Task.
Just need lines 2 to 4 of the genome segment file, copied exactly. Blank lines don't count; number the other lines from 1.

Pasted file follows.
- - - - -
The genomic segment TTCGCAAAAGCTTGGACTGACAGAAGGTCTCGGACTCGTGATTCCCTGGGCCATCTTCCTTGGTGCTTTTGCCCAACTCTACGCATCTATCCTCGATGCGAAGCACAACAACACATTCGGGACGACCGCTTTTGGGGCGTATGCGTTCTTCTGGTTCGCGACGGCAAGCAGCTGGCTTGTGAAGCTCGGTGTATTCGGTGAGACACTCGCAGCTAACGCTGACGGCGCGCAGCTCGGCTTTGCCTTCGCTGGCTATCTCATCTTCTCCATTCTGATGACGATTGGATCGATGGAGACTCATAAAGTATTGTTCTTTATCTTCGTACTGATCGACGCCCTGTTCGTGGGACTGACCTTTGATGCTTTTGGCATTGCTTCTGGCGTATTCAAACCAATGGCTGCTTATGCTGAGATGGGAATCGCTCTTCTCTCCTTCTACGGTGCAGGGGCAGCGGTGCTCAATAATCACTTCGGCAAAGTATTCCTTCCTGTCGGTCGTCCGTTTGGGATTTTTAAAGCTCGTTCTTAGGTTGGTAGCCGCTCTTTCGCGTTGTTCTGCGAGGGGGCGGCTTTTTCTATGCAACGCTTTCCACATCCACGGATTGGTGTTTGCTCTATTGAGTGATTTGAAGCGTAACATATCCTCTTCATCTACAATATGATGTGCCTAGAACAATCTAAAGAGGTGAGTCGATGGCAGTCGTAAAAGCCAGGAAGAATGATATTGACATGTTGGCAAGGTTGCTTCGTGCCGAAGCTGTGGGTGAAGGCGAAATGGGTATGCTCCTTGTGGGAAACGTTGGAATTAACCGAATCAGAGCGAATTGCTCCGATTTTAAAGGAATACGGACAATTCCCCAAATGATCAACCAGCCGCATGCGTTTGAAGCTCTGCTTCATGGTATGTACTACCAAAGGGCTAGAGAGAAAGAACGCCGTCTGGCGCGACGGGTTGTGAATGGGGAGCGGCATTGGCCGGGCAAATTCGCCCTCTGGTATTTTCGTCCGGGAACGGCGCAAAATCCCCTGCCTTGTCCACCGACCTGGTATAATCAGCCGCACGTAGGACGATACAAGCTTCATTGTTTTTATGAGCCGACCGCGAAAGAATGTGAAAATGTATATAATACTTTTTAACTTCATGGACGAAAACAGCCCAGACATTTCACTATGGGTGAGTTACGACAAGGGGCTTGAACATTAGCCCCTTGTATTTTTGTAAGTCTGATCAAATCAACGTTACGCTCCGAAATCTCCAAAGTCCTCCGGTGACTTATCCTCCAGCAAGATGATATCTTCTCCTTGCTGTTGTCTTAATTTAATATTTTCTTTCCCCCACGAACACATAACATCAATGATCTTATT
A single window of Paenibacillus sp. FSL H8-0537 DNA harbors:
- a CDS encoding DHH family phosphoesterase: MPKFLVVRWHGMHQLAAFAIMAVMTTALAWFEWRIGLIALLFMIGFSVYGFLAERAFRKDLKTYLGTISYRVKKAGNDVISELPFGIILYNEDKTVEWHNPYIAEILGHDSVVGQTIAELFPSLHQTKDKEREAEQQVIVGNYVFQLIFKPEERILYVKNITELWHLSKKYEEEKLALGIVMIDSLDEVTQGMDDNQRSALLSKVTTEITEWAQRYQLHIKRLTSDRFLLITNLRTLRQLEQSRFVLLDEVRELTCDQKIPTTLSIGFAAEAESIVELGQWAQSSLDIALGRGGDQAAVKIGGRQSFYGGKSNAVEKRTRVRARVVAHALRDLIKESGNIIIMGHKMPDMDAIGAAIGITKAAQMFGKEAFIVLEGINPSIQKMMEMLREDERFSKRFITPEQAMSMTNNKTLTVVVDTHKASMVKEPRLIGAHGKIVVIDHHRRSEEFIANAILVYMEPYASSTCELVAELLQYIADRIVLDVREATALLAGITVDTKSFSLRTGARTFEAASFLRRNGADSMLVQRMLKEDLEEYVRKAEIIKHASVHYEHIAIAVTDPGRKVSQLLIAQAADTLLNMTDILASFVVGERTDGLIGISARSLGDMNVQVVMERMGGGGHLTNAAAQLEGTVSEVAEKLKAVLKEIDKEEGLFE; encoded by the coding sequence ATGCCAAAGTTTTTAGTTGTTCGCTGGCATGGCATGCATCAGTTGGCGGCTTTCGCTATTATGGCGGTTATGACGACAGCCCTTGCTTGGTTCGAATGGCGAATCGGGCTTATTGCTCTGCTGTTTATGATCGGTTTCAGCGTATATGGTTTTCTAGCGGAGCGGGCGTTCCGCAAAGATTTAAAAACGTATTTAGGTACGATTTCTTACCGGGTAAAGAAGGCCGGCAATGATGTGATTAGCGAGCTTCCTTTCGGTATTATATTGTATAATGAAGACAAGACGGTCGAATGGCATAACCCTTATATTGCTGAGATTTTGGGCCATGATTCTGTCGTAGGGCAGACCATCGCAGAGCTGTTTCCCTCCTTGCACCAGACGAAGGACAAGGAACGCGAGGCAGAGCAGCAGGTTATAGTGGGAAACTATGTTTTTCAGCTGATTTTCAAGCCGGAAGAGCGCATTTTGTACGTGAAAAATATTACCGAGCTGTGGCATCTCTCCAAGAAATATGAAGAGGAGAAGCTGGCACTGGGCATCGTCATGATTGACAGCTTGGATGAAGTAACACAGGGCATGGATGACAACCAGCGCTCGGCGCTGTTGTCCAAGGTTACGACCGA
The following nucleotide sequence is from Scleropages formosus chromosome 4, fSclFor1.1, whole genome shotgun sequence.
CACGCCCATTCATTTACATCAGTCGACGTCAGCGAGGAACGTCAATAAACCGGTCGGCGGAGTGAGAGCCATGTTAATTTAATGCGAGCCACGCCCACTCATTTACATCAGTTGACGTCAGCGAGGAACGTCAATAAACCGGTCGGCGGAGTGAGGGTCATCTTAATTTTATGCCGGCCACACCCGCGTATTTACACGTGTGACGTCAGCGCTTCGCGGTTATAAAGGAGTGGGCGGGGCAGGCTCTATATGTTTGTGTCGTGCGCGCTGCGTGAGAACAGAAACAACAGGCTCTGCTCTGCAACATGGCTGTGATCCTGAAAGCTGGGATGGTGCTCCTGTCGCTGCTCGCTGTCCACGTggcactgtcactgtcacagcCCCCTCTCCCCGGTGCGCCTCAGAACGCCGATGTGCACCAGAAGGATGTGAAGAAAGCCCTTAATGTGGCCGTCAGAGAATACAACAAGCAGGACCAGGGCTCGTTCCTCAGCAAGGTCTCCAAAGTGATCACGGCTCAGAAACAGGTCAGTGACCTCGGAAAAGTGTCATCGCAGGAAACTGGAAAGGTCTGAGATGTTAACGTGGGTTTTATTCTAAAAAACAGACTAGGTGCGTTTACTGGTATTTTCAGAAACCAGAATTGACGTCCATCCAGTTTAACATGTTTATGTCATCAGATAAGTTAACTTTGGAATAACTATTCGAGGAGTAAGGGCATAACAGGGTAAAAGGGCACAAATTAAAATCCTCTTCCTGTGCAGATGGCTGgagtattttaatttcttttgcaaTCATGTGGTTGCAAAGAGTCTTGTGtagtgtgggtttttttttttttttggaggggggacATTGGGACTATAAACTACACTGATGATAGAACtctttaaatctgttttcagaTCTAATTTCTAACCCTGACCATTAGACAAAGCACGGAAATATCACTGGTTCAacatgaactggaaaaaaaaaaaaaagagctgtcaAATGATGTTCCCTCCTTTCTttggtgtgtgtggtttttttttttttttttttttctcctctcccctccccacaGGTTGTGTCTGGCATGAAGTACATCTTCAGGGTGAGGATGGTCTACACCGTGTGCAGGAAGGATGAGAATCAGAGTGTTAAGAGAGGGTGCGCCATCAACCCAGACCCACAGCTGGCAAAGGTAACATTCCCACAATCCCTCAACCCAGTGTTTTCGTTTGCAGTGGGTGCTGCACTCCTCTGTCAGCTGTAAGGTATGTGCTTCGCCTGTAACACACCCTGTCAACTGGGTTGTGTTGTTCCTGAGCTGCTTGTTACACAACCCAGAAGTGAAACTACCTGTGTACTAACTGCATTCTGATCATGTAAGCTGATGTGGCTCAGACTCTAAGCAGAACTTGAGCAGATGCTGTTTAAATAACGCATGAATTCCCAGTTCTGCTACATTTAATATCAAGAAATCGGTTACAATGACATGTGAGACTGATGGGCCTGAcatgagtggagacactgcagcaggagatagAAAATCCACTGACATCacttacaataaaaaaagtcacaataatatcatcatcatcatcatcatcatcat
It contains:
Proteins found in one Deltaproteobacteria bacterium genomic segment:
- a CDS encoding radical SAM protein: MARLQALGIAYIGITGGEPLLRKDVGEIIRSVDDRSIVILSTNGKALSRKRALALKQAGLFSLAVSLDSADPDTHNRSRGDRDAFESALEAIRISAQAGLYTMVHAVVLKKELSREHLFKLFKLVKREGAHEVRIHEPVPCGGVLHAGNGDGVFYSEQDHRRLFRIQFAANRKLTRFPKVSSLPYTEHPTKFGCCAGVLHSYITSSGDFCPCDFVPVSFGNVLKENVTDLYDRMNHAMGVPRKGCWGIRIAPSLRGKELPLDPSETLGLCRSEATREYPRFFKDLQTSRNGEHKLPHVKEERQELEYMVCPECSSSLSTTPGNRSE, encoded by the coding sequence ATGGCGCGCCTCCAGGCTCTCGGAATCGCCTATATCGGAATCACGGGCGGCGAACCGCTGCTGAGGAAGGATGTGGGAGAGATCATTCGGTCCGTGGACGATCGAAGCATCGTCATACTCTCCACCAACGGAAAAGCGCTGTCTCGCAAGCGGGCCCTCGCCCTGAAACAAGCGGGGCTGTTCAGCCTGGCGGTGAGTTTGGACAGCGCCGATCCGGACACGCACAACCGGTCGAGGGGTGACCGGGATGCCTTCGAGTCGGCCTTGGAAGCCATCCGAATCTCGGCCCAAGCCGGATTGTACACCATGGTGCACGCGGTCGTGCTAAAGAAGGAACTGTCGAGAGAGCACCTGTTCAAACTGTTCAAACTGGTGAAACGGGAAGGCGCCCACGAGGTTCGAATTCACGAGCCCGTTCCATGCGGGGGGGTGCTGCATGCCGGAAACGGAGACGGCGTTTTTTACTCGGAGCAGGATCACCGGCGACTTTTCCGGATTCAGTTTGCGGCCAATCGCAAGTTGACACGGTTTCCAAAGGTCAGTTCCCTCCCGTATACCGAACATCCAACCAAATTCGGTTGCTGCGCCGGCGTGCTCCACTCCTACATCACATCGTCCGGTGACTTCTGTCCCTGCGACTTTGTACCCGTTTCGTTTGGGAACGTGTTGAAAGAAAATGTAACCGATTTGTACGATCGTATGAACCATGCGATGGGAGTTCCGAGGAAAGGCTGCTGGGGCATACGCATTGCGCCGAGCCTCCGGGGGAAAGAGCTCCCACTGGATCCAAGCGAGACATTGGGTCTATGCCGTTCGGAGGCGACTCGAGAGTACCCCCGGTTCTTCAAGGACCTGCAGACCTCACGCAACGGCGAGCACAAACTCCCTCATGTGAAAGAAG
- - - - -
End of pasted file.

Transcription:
A single window of Paenibacillus sp. FSL H8-0537 DNA harbors:
- a CDS encoding DHH family phosphoesterase: MPKFLVVRWHGMHQLAAFAIMAVMTTALAWFEWRIGLIALLFMIGFSVYGFLAERAFRKDLKTYLGTISYRVKKAGNDVISELPFGIILYNEDKTVEWHNPYIAEILGHDSVVGQTIAELFPSLHQTKDKEREAEQQVIVGNYVFQLIFKPEERILYVKNITELWHLSKKYEEEKLALGIVMIDSLDEVTQGMDDNQRSALLSKVTTEITEWAQRYQLHIKRLTSDRFLLITNLRTLRQLEQSRFVLLDEVRELTCDQKIPTTLSIGFAAEAESIVELGQWAQSSLDIALGRGGDQAAVKIGGRQSFYGGKSNAVEKRTRVRARVVAHALRDLIKESGNIIIMGHKMPDMDAIGAAIGITKAAQMFGKEAFIVLEGINPSIQKMMEMLREDERFSKRFITPEQAMSMTNNKTLTVVVDTHKASMVKEPRLIGAHGKIVVIDHHRRSEEFIANAILVYMEPYASSTCELVAELLQYIADRIVLDVREATALLAGITVDTKSFSLRTGARTFEAASFLRRNGADSMLVQRMLKEDLEEYVRKAEIIKHASVHYEHIAIAVTDPGRKVSQLLIAQAADTLLNMTDILASFVVGERTDGLIGISARSLGDMNVQVVMERMGGGGHLTNAAAQLEGTVSEVAEKLKAVLKEIDKEEGLFE; encoded by the coding sequence ATGCCAAAGTTTTTAGTTGTTCGCTGGCATGGCATGCATCAGTTGGCGGCTTTCGCTATTATGGCGGTTATGACGACAGCCCTTGCTTGGTTCGAATGGCGAATCGGGCTTATTGCTCTGCTGTTTATGATCGGTTTCAGCGTATATGGTTTTCTAGCGGAGCGGGCGTTCCGCAAAGATTTAAAAACGTATTTAGGTACGATTTCTTACCGGGTAAAGAAGGCCGGCAATGATGTGATTAGCGAGCTTCCTTTCGGTATTATATTGTATAATGAAGACAAGACGGTCGAATGGCATAACCCTTATATTGCTGAGATTTTGGGCCATGATTCTGTCGTAGGGCAGACCATCGCAGAGCTGTTTCCCTCCTTGCACCAGACGAAGGACAAGGAACGCGAGGCAGAGCAGCAGGTTATAGTGGGAAACTATGTTTTTCAGCTGATTTTCAAGCCGGAAGAGCGCATTTTGTACGTGAAAAATATTACCGAGCTGTGGCATCTCTCCAAGAAATATGAAGAGGAGAAGCTGGCACTGGGCATCGTCATGATTGACAGCTTGGATGAAGTAACACAGGGCATGGATGACAACCAGCGCTCGGCGCTGTTGTCCAAGGTTACGACCGA
The following nucleotide sequence is from Scleropages formosus chromosome 4, fSclFor1.1, whole genome shotgun sequence.